Life on an Arabian breeding farm in Capitan, NM.

Sunday, September 7, 2014

As I was saying...

As I was saying after three years of drought the monsoons have finally returned. The El Nino pattern isn’t as strong as first predicted, but that may be a good thing. With everything so dry smaller doses of rain is probably a good thing.  The thought is that it will still be strong enough to last through the winter. That’s what we really need, it’s the snowmelt that feeds the underground rivers (like the one feeding my well). We were just getting a trace of rain here, and there, then a quarter inch, then a half, then the big one came, and we got 3 1/2 “ in one night. Since then it’s been smaller showers at night, like now in fact. That suits me just fine as I have too much work to do during the day.
I said I would try to catch up on all that’s been happening this summer, so here goes. Periodically the truck breaks down, and George has to rescue me, but somehow it always seems to be on a water run. George says I have a hay truck, not a water truck, and Rudy needs to buy me a water truck (like we can afford to buy any kind of truck). So far there hasn’t been anything major (knock on wood), and it just keeps on going, like the energizer bunny. I have to say I was quite pleased the other day when I had to rescue George. He ran out of gas, and I was quite pleased with myself, George not so much.
Don’t know if I mentioned it or not, but April had surgery back a while. She had dozens of polyps removed from her esophagus, and stomach. It has been a slow recovery, and she hasn’t been able to do a lot of the things around the ranch most notably hooves.  Recently she’s been able to do a little more, and we’re beginning to catch up. In the meantime I tried to do what I could, but that is little more than rasp. Because it’s been so dry everyone has overgrown soles causing all kinds of problems. I’ve gone through tons of hoof dressing, and have managed to clean out some of the worst cases. All this rain is making the biggest difference. I can clean out a lot more, of course I don’t have time to get them done the way they need to be done, but that’s besides the point. Next I’ll be treating feet for thrush. You’d think there could be a happy medium where it’s not too dry, and not too wet. Nooo, it’s got to be one or the other.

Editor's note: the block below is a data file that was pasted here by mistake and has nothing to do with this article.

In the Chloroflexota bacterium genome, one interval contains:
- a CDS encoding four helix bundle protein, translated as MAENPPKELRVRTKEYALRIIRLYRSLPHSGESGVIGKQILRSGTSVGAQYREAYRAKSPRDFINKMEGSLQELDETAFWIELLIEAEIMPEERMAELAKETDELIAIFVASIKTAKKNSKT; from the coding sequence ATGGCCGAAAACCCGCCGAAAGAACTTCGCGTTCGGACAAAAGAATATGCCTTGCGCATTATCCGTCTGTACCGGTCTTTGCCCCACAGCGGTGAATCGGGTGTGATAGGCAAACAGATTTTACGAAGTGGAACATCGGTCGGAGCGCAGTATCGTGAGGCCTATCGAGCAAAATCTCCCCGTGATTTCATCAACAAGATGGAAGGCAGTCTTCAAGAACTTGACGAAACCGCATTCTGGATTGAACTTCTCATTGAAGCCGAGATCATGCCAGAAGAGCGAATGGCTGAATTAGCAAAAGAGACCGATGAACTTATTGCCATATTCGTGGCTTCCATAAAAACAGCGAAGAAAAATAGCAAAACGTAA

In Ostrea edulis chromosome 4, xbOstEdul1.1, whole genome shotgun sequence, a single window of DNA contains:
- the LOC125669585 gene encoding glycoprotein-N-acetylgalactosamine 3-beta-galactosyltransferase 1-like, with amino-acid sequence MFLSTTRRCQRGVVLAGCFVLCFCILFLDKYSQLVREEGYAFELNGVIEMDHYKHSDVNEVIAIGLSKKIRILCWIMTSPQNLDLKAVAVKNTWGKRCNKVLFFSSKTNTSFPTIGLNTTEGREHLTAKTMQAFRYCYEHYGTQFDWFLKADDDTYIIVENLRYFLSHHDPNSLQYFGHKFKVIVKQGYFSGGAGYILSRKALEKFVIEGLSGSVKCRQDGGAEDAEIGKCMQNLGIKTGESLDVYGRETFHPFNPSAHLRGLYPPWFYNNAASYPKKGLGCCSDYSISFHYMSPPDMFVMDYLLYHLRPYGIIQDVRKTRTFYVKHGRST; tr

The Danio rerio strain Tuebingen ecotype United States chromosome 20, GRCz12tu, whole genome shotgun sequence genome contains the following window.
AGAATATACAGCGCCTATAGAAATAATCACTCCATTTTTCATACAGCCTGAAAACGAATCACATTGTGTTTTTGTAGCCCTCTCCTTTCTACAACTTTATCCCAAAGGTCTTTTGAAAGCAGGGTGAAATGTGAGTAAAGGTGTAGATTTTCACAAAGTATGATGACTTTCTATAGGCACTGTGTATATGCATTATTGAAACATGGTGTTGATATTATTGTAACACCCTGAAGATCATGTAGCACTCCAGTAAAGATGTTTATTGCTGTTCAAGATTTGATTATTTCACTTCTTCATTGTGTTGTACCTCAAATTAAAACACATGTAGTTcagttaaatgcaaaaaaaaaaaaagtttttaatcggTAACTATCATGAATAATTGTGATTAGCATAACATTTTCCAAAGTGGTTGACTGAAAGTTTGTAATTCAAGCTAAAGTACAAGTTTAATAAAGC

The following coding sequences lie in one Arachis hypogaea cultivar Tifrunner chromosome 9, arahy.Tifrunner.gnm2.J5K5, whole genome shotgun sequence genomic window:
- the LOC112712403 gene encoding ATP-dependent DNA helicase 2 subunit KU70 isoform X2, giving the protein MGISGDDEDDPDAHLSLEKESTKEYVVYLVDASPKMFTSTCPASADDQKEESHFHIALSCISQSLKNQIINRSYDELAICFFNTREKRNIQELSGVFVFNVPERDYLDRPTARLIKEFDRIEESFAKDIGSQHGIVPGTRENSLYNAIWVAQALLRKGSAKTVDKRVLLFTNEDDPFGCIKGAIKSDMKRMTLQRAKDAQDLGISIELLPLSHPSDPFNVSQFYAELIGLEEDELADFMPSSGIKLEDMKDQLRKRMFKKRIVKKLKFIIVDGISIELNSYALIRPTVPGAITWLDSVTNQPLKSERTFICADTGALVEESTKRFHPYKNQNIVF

I’ve had to move a lot of horses around for one reason or another. I may be getting another horse in (a paying boarder no less) so I needed to free up a stall. Jetta has been doing very well even though they still haven’t gotten their teeth floated yet. That won’t be for another couple of weeks, so we put her out in the pasture with the other mares. Now Jetta is 15.3 or there abouts. There was no question who the new lead mare was. Sere always lords it over everyone, but she didn’t do anything more than follow Jetta around as she explored her new surroundings. Needless to say Jetta gets her hay first, and of course Sadie is still on the bottom of the pecking list, but I save the best for last. I’m sure Jetta will put on more weight eating a little of everyone else’s hay once she’s finished hers, but that’s ok, I compensate for piggies, and she needs the groceries.